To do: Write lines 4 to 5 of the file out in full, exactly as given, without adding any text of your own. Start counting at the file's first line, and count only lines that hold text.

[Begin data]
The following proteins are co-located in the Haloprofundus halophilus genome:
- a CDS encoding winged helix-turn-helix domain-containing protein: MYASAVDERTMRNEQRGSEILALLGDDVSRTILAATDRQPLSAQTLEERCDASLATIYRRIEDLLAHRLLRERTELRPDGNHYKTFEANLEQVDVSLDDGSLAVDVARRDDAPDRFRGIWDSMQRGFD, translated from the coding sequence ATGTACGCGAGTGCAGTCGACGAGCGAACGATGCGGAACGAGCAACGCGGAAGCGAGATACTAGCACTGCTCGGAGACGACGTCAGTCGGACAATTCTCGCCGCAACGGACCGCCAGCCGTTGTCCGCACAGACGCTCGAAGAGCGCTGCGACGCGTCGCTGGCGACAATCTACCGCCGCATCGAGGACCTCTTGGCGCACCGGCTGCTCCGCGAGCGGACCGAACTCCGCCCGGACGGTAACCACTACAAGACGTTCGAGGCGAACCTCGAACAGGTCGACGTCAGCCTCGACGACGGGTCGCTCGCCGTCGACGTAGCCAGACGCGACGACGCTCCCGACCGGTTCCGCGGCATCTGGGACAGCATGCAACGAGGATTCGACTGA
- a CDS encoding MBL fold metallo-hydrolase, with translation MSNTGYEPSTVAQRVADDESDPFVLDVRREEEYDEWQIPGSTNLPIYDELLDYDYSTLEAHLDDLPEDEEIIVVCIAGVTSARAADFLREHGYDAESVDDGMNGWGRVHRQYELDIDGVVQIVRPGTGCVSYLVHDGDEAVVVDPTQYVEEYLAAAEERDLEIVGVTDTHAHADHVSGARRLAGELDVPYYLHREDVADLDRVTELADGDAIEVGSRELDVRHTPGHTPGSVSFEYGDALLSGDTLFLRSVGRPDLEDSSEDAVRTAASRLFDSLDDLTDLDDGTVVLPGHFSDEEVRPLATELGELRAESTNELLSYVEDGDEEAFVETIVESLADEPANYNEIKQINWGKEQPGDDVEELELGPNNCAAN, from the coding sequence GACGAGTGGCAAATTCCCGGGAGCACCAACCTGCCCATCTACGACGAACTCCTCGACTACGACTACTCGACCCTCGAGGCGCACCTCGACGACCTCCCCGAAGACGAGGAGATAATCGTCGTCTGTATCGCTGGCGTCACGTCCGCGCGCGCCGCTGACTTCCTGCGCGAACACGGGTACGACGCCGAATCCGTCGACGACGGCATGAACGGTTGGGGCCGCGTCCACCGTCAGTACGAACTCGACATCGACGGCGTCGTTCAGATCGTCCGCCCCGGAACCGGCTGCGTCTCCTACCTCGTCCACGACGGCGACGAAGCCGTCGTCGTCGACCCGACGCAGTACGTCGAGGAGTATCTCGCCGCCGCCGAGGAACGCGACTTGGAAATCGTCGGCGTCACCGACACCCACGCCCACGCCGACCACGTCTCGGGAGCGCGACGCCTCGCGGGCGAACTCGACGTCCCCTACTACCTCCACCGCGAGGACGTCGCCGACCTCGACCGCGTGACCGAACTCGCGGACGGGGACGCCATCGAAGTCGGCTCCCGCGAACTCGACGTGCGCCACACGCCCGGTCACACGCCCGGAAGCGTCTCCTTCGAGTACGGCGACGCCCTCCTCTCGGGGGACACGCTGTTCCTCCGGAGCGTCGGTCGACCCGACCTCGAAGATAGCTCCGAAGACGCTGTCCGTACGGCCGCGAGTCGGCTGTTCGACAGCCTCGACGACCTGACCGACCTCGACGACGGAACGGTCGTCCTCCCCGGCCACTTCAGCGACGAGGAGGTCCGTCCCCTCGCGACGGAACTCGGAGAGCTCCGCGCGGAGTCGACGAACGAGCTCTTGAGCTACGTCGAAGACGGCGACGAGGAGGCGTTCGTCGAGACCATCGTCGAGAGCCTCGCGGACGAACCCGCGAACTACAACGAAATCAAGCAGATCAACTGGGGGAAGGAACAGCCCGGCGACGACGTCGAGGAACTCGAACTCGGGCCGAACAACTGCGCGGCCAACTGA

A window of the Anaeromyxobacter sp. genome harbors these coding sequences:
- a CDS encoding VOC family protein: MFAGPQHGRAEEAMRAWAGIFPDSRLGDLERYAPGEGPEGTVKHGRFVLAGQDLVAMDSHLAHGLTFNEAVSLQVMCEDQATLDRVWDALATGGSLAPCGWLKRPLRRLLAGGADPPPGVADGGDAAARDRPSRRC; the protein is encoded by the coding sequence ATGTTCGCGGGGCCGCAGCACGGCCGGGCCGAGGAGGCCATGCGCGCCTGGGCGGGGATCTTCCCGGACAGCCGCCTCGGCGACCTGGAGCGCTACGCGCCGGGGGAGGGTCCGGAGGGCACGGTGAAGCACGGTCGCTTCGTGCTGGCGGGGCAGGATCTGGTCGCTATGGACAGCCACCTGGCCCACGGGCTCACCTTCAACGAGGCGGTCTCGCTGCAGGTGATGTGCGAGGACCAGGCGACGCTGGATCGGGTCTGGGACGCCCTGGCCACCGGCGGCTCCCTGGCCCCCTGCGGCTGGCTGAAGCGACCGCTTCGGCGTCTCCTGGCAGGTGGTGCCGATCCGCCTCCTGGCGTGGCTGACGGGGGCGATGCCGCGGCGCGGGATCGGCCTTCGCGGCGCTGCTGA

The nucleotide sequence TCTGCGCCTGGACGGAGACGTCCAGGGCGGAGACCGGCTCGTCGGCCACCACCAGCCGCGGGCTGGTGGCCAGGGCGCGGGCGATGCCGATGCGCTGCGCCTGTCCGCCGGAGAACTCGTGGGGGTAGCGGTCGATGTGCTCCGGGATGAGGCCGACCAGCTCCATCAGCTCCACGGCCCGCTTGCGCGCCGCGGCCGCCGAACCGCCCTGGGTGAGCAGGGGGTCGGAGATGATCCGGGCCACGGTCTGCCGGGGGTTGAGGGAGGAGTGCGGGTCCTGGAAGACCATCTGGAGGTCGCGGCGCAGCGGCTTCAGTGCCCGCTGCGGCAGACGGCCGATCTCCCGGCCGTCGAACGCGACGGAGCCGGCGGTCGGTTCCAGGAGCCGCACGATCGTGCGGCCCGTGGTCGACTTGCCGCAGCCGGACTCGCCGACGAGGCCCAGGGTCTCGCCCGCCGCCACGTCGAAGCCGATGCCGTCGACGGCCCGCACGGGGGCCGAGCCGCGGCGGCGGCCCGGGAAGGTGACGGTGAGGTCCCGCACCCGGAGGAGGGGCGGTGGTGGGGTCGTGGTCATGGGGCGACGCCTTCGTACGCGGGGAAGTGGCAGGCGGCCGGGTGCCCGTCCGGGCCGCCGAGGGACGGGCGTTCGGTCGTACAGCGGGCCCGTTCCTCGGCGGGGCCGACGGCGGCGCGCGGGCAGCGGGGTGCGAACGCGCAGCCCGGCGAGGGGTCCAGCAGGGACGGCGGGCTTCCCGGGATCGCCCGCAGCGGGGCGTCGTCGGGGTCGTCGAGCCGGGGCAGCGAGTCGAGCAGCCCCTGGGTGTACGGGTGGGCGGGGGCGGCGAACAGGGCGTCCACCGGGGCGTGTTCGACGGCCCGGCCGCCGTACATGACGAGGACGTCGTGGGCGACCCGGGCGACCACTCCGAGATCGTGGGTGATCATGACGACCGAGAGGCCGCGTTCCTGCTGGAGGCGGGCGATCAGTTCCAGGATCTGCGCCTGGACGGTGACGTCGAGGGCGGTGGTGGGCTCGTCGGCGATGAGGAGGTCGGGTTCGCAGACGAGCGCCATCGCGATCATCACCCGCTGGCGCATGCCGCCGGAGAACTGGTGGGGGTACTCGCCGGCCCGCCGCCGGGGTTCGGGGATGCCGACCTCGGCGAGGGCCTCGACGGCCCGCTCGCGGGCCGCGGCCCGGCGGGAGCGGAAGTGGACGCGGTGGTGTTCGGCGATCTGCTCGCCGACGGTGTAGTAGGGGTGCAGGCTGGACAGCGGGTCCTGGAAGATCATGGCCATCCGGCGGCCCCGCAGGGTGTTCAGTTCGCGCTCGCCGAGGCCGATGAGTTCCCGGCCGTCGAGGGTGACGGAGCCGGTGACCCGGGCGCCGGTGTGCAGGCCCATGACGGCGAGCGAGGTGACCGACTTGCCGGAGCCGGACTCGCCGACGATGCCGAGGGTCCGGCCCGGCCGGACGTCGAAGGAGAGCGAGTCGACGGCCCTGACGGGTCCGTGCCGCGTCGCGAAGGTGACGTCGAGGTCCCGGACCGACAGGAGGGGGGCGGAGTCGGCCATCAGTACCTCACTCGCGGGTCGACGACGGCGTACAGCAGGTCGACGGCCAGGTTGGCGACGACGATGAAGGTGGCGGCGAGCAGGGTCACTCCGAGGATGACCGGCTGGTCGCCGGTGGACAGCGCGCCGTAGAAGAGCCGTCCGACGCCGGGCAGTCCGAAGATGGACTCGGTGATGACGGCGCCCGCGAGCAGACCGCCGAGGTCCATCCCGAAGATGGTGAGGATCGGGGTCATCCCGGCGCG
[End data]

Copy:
A window of the Anaeromyxobacter sp. genome harbors these coding sequences:
- a CDS encoding VOC family protein: MFAGPQHGRAEEAMRAWAGIFPDSRLGDLERYAPGEGPEGTVKHGRFVLAGQDLVAMDSHLAHGLTFNEAVSLQVMCEDQATLDRVWDALATGGSLAPCGWLKRPLRRLLAGGADPPPGVADGGDAAARDRPSRRC; the protein is encoded by the coding sequence ATGTTCGCGGGGCCGCAGCACGGCCGGGCCGAGGAGGCCATGCGCGCCTGGGCGGGGATCTTCCCGGACAGCCGCCTCGGCGACCTGGAGCGCTACGCGCCGGGGGAGGGTCCGGAGGGCACGGTGAAGCACGGTCGCTTCGTGCTGGCGGGGCAGGATCTGGTCGCTATGGACAGCCACCTGGCCCACGGGCTCACCTTCAACGAGGCGGTCTCGCTGCAGGTGATGTGCGAGGACCAGGCGACGCTGGATCGGGTCTGGGACGCCCTGGCCACCGGCGGCTCCCTGGCCCCCTGCGGCTGGCTGAAGCGACCGCTTCGGCGTCTCCTGGCAGGTGGTGCCGATCCGCCTCCTGGCGTGGCTGACGGGGGCGATGCCGCGGCGCGGGATCGGCCTTCGCGGCGCTGCTGA